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Foreigners Not Legally Barred From Retail Trade   
 
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09-Nov-2014  
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The Minister of Trade and Industry, Dr Ekwow Spio-Garbrah, has said that there is no law that prevents foreigners from engaging in retail trade in the country.

Rather, he said, the Ghana Investment Promotion Centre (GIPC) Act, Act 865, prevented expatriates from doing petty trading in designated markets and not retail trade and therefore called on the media to report adequately on the law.

“There is no law that prevents foreigners from engaging in retail trading activities. Rather, the law is clear on the fact that they should not engage in petty trading activities at a particular geographical market in any part of the country.

“This is what the media has not been able to report sufficiently on all this while,” Dr Spio-Garbrah said, when the executive of the Advertising Association of Ghana (AAG) called on him at the ministry last Wednesday.

Dr Spio-Garbrah added that the GIPC law allowed foreigners to trade in the country provided they had US$1million in goods or cash to be ascertained by customs clearance forms or certified by the Bank of Ghana.

Contentious issue

This contentious issue comes in the wake of the concerns raised by members of the Ghana Union of Traders Association (GUTA) on foreigners engaging in retail trade in recent times.

Some members of the Textile, Garment and Leather Workers Union (TGLWU) have also raised concerns about the influx of pirated textiles into the country.

Already, a task force has been set up by the ministry to check expatriates who engage in petty trading activities in the country.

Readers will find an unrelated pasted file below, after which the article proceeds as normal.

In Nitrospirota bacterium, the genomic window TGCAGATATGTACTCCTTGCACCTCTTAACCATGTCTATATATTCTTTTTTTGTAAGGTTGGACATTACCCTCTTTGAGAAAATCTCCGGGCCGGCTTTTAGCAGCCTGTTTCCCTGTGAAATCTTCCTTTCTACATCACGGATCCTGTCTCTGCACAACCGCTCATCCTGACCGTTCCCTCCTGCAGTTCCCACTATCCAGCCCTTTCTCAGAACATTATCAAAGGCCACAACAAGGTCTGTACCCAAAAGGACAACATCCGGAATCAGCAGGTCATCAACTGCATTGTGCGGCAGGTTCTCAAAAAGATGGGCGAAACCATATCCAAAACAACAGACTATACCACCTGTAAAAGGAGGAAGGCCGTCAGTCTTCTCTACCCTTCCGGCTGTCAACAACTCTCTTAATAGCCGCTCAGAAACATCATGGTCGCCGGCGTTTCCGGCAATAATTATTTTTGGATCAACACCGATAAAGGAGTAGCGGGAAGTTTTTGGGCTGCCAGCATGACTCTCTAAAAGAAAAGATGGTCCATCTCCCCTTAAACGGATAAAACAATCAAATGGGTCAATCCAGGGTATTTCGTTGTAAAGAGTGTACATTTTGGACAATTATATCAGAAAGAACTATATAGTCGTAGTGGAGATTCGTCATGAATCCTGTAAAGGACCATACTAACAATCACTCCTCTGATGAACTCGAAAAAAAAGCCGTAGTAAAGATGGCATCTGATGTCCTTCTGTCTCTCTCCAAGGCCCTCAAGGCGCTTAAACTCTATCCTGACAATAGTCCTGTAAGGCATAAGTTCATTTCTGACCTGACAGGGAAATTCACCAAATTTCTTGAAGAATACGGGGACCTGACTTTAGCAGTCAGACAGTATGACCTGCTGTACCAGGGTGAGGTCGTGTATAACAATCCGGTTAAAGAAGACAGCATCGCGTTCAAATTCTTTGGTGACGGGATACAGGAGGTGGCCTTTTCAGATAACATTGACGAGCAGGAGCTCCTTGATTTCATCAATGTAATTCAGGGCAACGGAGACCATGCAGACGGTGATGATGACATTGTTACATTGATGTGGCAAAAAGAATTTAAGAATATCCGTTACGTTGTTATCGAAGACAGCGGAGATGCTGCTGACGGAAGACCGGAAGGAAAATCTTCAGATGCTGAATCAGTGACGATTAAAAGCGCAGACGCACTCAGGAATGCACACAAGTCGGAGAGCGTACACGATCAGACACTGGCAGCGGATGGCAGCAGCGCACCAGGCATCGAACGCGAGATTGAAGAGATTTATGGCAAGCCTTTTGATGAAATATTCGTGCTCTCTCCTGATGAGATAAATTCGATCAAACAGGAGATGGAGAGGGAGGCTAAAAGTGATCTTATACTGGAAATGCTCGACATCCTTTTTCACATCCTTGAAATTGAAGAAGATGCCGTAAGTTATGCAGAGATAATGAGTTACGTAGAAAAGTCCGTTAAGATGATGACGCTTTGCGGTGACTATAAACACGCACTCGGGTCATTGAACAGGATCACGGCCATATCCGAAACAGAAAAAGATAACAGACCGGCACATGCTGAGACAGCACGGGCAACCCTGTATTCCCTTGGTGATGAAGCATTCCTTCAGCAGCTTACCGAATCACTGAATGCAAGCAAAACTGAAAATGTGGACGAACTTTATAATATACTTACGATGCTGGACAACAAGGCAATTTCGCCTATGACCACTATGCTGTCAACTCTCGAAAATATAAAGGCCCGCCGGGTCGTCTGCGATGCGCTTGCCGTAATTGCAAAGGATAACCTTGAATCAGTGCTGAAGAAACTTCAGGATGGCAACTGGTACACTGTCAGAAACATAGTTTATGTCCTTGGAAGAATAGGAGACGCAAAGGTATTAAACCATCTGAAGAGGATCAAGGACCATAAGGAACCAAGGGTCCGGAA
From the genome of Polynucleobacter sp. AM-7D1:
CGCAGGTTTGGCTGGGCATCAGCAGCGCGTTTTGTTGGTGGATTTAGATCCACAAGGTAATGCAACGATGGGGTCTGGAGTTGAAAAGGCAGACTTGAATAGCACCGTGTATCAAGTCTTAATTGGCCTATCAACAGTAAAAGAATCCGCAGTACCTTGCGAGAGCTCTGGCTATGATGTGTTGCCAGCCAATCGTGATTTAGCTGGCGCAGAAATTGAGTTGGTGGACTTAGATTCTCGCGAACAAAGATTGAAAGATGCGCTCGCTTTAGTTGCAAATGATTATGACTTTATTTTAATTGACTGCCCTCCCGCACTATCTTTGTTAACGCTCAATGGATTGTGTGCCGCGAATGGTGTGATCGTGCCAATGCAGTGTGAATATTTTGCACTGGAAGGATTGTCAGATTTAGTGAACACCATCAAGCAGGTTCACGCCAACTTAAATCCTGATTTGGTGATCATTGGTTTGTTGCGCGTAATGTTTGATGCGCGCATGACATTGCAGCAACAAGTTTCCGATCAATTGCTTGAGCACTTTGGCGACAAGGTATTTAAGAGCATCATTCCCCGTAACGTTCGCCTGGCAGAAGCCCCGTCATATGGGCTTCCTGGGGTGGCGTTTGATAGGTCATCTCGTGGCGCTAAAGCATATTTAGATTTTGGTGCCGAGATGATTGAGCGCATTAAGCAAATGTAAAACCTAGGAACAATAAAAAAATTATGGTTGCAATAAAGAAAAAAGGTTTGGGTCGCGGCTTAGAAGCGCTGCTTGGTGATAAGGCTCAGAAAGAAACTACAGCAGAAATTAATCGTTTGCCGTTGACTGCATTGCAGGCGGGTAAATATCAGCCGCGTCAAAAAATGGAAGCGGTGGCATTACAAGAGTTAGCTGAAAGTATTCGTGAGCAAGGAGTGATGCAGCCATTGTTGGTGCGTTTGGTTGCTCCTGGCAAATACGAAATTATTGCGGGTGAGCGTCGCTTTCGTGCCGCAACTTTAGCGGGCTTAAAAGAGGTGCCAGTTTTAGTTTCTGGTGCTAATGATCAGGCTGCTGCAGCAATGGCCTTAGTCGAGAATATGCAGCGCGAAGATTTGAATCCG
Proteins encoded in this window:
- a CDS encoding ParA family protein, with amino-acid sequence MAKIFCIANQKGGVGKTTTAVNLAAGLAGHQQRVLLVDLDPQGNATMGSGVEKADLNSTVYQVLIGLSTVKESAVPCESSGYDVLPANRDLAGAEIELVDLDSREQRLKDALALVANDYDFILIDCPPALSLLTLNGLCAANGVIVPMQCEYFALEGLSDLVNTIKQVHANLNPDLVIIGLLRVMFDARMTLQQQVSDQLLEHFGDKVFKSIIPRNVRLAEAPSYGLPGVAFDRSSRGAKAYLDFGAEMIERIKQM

Purpose of visit

The purpose of the visit was to officially congratulate the minister on his new appointment and to introduce the new executive and council members of the association to the minister.

It was also used as an opportunity to call on the minister to help speed up the passage of the Advertising Standards Bill (ASB) which seeks to regulate the practice of the profession in the country.

The minister also raised concerns about Ghanaians’ high preference for foreign products, saying that there was the need for stakeholders such as the AAG to collaborate with the ministry to do a thorough research to help address the situation.

He indicated that preaching about the patronage of locally manufactured products was not enough. He called on the people to actually buy the products and also employ the services of Ghanaians.

Dr Spio-Garbrah assured the executive of the AAG that the ministry would do its best to ensure the passage of the ASB into law.
Skills and expertise

The President of the AAG, Mr Joel Nettey, emphasised the association’s readiness to assist the ministry to conduct comprehensive research as far as the patronage of made-in-Ghana goods were concerned.

He stated that members of the AAG had the skill and expertise to come up with proper structures and processes to ensure that the government’s agenda of high patronage of locally manufactured products by Ghanaians came into fruition.
Quick read

The Minister of Trade and Industry, Dr Ekwow Spio-Garbrah, has emphasised that there is no law that prevents foreigners from engaging in retail trade in the country, and has urged the media to report adequately on the matter.
Pull quote

“There is no law that prevents foreigners from engaging in retail trading activities. Rather, the law is clear on the fact that they should not engage in petty trading activities at a particular geographical market in any part of the country.”
 
 
Source: Daily Graphic
 
 

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